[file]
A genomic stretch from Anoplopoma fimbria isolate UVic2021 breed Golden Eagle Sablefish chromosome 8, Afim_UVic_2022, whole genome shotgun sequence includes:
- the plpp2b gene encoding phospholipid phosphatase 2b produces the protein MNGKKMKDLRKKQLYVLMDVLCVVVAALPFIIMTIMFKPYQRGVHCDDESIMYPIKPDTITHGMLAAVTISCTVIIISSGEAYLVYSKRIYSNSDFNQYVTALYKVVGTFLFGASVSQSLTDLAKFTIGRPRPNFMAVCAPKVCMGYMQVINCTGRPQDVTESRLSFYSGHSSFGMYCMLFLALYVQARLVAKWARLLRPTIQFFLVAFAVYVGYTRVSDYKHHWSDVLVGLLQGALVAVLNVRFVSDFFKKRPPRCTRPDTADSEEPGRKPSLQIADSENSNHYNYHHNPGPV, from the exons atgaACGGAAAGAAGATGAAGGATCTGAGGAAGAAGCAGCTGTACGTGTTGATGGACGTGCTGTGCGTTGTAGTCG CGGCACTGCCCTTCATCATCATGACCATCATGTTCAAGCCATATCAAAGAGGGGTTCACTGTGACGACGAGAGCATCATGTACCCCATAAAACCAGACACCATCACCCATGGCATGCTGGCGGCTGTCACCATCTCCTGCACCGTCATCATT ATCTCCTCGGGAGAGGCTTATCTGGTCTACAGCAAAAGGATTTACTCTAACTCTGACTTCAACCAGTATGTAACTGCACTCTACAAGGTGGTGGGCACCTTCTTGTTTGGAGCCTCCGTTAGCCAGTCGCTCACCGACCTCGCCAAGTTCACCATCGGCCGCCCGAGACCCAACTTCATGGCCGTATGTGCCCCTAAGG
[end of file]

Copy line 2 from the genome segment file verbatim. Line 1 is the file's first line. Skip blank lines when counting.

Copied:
- the plpp2b gene encoding phospholipid phosphatase 2b produces the protein MNGKKMKDLRKKQLYVLMDVLCVVVAALPFIIMTIMFKPYQRGVHCDDESIMYPIKPDTITHGMLAAVTISCTVIIISSGEAYLVYSKRIYSNSDFNQYVTALYKVVGTFLFGASVSQSLTDLAKFTIGRPRPNFMAVCAPKVCMGYMQVINCTGRPQDVTESRLSFYSGHSSFGMYCMLFLALYVQARLVAKWARLLRPTIQFFLVAFAVYVGYTRVSDYKHHWSDVLVGLLQGALVAVLNVRFVSDFFKKRPPRCTRPDTADSEEPGRKPSLQIADSENSNHYNYHHNPGPV, from the exons atgaACGGAAAGAAGATGAAGGATCTGAGGAAGAAGCAGCTGTACGTGTTGATGGACGTGCTGTGCGTTGTAGTCG CGGCACTGCCCTTCATCATCATGACCATCATGTTCAAGCCATATCAAAGAGGGGTTCACTGTGACGACGAGAGCATCATGTACCCCATAAAACCAGACACCATCACCCATGGCATGCTGGCGGCTGTCACCATCTCCTGCACCGTCATCATT ATCTCCTCGGGAGAGGCTTATCTGGTCTACAGCAAAAGGATTTACTCTAACTCTGACTTCAACCAGTATGTAACTGCACTCTACAAGGTGGTGGGCACCTTCTTGTTTGGAGCCTCCGTTAGCCAGTCGCTCACCGACCTCGCCAAGTTCACCATCGGCCGCCCGAGACCCAACTTCATGGCCGTATGTGCCCCTAAGG